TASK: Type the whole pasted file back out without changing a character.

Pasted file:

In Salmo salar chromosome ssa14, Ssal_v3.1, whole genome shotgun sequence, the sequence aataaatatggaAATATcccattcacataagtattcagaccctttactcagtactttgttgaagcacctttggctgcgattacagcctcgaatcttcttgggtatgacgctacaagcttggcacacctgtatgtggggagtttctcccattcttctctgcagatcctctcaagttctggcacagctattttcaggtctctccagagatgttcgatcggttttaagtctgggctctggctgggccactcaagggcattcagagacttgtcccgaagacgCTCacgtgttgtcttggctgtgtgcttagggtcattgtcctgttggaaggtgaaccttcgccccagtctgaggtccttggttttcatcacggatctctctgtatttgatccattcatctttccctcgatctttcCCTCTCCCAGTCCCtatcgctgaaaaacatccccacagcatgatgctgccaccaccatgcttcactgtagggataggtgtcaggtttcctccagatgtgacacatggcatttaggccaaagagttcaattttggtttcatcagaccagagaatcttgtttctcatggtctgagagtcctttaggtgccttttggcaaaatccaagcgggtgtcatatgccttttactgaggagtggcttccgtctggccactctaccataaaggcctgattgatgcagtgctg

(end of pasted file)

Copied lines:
In Salmo salar chromosome ssa14, Ssal_v3.1, whole genome shotgun sequence, the sequence aataaatatggaAATATcccattcacataagtattcagaccctttactcagtactttgttgaagcacctttggctgcgattacagcctcgaatcttcttgggtatgacgctacaagcttggcacacctgtatgtggggagtttctcccattcttctctgcagatcctctcaagttctggcacagctattttcaggtctctccagagatgttcgatcggttttaagtctgggctctggctgggccactcaagggcattcagagacttgtcccgaagacgCTCacgtgttgtcttggctgtgtgcttagggtcattgtcctgttggaaggtgaaccttcgccccagtctgaggtccttggttttcatcacggatctctctgtatttgatccattcatctttccctcgatctttcCCTCTCCCAGTCCCtatcgctgaaaaacatccccacagcatgatgctgccaccaccatgcttcactgtagggataggtgtcaggtttcctccagatgtgacacatggcatttaggccaaagagttcaattttggtttcatcagaccagagaatcttgtttctcatggtctgagagtcctttaggtgccttttggcaaaatccaagcgggtgtcatatgccttttactgaggagtggcttccgtctggccactctaccataaaggcctgattgatgcagtgctg